How My Ego Trashes Games

Roleplaying Tips Newsletter #0840

Today I want to talk a bit about how you might be influencing unwanted player behaviour without realizing it. Imagine if you discovered you were sometimes the cause of bad group tension? If you could stop this behaviour, would you? If so, keep reading.

There’s one basic human trait we should think about while we GM.

Our Most Powerful Motivation

That trait is pain versus pleasure.

People recoil from pain and move towards pleasure. And the former motivates us more than the latter.

All things being equal, we’ll choose pain avoidance over taking action for pleasure. This makes survival sense. Stay alive and response-able. Pleasure can come tomorrow when we’re safe.

This plays out at the game table in all the ways we can experience pain and discomfort.

Social interactions are nuanced. We aren’t mind-readers. And RPGs are often creative-intensive. So we often get trapped in our thoughts and fail to observe how our words and actions affect others.

For example, if you hurt a player’s feelings, even if unintentionally, they might withdraw or counterattack. Fairness, objectivity, and rationality go out the window. Pain => Reaction.

This happens all the time in normal life. People take our meaning wrong or we don’t put the energy or emotional labour into empathy.

RPGs Make It Even Tougher

Now add a game into the mix, and things get very tricky.

For example, you talk over someone while chatting, it’s not a big deal. But you talk over someone when it’s their initiative, that is a big deal. The player has the spotlight. And they want the space to ask questions, make decisions, and advance the game for their character and the party. Block this and it’s trouble.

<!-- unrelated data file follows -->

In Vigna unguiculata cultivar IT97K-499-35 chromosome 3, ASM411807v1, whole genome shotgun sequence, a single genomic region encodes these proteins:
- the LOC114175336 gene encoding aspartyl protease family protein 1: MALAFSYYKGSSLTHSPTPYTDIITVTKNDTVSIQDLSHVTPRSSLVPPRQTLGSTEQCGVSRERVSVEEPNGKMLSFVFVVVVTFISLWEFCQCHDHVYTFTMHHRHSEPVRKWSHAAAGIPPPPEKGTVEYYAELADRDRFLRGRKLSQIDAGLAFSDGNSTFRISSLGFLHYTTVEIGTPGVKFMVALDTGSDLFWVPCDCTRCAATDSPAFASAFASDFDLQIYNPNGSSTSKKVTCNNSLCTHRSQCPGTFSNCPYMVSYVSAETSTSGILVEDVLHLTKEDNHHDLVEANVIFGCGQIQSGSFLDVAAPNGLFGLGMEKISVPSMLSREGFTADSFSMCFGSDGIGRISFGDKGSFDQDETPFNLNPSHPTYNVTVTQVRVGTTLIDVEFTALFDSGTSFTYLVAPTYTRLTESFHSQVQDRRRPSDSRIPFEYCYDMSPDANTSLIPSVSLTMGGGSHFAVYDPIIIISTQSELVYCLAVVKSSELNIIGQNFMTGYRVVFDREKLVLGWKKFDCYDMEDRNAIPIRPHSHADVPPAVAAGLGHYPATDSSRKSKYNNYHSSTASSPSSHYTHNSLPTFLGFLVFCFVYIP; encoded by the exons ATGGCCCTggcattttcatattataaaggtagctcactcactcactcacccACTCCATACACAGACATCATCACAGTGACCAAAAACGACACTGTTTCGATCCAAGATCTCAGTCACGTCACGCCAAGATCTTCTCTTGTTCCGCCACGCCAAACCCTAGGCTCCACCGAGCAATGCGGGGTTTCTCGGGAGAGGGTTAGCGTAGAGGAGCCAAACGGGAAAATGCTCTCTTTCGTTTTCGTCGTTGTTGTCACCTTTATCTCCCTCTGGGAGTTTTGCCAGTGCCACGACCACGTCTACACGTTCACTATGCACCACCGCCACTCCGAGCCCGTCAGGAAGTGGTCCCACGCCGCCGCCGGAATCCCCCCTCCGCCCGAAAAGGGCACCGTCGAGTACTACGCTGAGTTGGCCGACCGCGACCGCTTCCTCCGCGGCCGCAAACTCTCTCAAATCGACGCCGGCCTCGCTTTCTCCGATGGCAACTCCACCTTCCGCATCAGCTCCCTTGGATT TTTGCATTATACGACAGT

Unfortunately, I do this all the time.

Puns and humour are like fun puzzles to me. And I am quick to quip when something clever comes to mind. I should bite my tongue more. It’s just ego that wants a reward here.

I also let other players interrupt and I’ll respond to them. That means I’m not listening to the spotlight player anymore — the player I started to interact with. That’s pretty rude of me.

Worse, though, I’m training my players to be ok with interrupting each others’ turns all the time.

And this is the crux of my point. What bad behaviours are we unintentionally rewarding and thereby encouraging?

And what desired behaviours are we making painful and thus discouraging?

Roleplaying Pains

But wait, it gets even more interesting.

We’re playing RPGs. So we’re doing a lot of roleplaying. A whole new layer of social dynamic!

Our NPCs, through us, can cause player pain and unwanted behaviour.

For example, the character with the social skills does all the talking because they have the highest skills and chances of succeeding. So that player now gets 80% of the roleplaying spotlight, even though roleplaying can be done in other ways by characters of any stats and skill level. Portrayal does not need a high charisma.

We can’t control how our players decide what is painful and what is fun. All we can do is watch ourselves.

We can put energy into empathy and how we speak and act.

We can observe with as much objectivity as possible how players are responding to us so we can make course corrections if we’re rewarding and discouraging the wrong things.

It’s tough to do. We need to assess gameplay, ourselves, our players, and all the micro-contexts between GM, player, and character. The good news is it’s all learnable. Like any skill. Figure this out over time with practice and you can be a consummate game table companion. You can lead by example.